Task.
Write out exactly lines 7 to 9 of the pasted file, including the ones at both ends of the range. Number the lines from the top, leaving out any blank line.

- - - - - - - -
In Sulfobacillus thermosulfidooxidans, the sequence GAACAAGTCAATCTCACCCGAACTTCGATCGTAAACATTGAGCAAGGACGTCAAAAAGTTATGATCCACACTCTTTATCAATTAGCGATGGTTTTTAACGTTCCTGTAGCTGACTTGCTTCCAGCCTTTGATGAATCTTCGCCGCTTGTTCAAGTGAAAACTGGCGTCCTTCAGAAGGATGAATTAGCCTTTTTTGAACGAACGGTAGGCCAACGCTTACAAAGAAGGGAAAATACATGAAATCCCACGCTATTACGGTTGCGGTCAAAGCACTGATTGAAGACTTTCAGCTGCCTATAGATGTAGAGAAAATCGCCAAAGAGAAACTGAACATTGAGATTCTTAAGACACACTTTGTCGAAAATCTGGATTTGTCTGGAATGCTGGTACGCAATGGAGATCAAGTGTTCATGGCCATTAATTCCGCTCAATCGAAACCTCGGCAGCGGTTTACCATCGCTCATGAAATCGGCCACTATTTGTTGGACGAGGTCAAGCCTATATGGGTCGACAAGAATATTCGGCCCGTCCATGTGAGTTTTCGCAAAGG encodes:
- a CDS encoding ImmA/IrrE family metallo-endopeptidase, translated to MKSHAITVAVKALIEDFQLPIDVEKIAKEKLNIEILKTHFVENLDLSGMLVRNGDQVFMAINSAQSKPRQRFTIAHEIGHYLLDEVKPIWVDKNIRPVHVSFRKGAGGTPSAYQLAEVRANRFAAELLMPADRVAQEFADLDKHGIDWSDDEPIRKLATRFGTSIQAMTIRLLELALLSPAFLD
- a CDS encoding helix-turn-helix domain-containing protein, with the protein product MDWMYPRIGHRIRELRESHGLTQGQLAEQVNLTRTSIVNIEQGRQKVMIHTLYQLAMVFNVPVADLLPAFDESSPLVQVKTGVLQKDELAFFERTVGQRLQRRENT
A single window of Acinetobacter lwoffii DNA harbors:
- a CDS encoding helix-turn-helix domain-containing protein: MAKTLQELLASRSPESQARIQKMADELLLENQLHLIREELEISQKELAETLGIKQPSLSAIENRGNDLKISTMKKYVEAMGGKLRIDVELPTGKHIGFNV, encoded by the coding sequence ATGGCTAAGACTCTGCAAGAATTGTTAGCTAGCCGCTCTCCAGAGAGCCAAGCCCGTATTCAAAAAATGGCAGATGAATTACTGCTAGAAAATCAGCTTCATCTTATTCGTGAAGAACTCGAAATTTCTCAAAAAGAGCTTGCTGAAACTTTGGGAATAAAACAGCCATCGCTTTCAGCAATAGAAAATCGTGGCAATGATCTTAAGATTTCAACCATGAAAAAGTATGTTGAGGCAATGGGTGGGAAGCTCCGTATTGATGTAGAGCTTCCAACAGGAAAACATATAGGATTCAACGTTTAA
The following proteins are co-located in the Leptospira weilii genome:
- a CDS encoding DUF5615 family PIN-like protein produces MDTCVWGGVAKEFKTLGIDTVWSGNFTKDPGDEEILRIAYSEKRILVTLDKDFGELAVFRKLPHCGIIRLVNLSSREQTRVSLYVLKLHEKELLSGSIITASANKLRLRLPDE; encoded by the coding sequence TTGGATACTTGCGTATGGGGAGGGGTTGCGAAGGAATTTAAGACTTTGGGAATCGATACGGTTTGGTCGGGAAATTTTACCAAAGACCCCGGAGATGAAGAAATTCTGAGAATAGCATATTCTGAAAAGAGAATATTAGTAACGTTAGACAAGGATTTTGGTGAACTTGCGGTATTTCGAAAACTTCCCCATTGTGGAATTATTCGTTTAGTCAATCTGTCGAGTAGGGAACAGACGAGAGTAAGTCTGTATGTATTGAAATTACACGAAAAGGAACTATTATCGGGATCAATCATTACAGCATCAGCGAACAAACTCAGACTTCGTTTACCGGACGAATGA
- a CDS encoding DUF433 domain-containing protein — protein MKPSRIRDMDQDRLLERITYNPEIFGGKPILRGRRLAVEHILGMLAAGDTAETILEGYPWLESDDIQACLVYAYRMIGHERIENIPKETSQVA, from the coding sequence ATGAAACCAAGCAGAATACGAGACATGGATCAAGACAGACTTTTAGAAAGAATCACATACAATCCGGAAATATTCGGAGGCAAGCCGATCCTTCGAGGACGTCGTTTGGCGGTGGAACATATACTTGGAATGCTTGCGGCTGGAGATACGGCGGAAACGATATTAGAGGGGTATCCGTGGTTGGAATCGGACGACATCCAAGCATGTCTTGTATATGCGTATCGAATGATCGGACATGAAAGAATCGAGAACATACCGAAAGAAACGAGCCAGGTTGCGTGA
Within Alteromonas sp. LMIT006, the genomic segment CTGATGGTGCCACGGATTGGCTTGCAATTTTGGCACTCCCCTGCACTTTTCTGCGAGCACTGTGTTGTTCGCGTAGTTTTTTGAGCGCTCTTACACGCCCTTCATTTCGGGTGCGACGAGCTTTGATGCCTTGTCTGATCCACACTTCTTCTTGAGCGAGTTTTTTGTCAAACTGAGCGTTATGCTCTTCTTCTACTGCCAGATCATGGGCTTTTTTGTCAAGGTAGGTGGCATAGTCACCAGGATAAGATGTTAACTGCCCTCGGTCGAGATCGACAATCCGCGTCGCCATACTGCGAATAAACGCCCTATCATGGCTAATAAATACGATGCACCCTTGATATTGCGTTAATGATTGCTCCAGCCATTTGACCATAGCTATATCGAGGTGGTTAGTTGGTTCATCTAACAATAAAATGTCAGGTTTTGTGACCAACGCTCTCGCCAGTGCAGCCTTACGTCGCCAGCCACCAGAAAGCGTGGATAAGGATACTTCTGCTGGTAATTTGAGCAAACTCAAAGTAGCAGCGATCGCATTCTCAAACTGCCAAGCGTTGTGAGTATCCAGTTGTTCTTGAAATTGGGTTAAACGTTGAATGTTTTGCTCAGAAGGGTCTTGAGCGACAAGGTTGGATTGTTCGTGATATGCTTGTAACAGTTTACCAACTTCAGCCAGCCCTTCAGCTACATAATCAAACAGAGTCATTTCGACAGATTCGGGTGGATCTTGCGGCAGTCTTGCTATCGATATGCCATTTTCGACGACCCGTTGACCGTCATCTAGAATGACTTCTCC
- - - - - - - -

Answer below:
- a CDS encoding DUF5615 family PIN-like protein produces MDTCVWGGVAKEFKTLGIDTVWSGNFTKDPGDEEILRIAYSEKRILVTLDKDFGELAVFRKLPHCGIIRLVNLSSREQTRVSLYVLKLHEKELLSGSIITASANKLRLRLPDE; encoded by the coding sequence TTGGATACTTGCGTATGGGGAGGGGTTGCGAAGGAATTTAAGACTTTGGGAATCGATACGGTTTGGTCGGGAAATTTTACCAAAGACCCCGGAGATGAAGAAATTCTGAGAATAGCATATTCTGAAAAGAGAATATTAGTAACGTTAGACAAGGATTTTGGTGAACTTGCGGTATTTCGAAAACTTCCCCATTGTGGAATTATTCGTTTAGTCAATCTGTCGAGTAGGGAACAGACGAGAGTAAGTCTGTATGTATTGAAATTACACGAAAAGGAACTATTATCGGGATCAATCATTACAGCATCAGCGAACAAACTCAGACTTCGTTTACCGGACGAATGA
- a CDS encoding DUF433 domain-containing protein — protein MKPSRIRDMDQDRLLERITYNPEIFGGKPILRGRRLAVEHILGMLAAGDTAETILEGYPWLESDDIQACLVYAYRMIGHERIENIPKETSQVA, from the coding sequence ATGAAACCAAGCAGAATACGAGACATGGATCAAGACAGACTTTTAGAAAGAATCACATACAATCCGGAAATATTCGGAGGCAAGCCGATCCTTCGAGGACGTCGTTTGGCGGTGGAACATATACTTGGAATGCTTGCGGCTGGAGATACGGCGGAAACGATATTAGAGGGGTATCCGTGGTTGGAATCGGACGACATCCAAGCATGTCTTGTATATGCGTATCGAATGATCGGACATGAAAGAATCGAGAACATACCGAAAGAAACGAGCCAGGTTGCGTGA
Within Alteromonas sp. LMIT006, the genomic segment CTGATGGTGCCACGGATTGGCTTGCAATTTTGGCACTCCCCTGCACTTTTCTGCGAGCACTGTGTTGTTCGCGTAGTTTTTTGAGCGCTCTTACACGCCCTTCATTTCGGGTGCGACGAGCTTTGATGCCTTGTCTGATCCACACTTCTTCTTGAGCGAGTTTTTTGTCAAACTGAGCGTTATGCTCTTCTTCTACTGCCAGATCATGGGCTTTTTTGTCAAGGTAGGTGGCATAGTCACCAGGATAAGATGTTAACTGCCCTCGGTCGAGATCGACAATCCGCGTCGCCATACTGCGAATAAACGCCCTATCATGGCTAATAAATACGATGCACCCTTGATATTGCGTTAATGATTGCTCCAGCCATTTGACCATAGCTATATCGAGGTGGTTAGTTGGTTCATCTAACAATAAAATGTCAGGTTTTGTGACCAACGCTCTCGCCAGTGCAGCCTTACGTCGCCAGCCACCAGAAAGCGTGGATAAGGATACTTCTGCTGGTAATTTGAGCAAACTCAAAGTAGCAGCGATCGCATTCTCAAACTGCCAAGCGTTGTGAGTATCCAGTTGTTCTTGAAATTGGGTTAAACGTTGAATGTTTTGCTCAGAAGGGTCTTGAGCGACAAGGTTGGATTGTTCGTGATATGCTTGTAACAGTTTACCAACTTCAGCCAGCCCTTCAGCTACATAATCAAACAGAGTCATTTCGACAGATTCGGGTGGATCTTGCGGCAGTCTTGCTATCGATATGCCATTTTCGACGACCCGTTGACCGTCATCTAGAATGACTTCTCC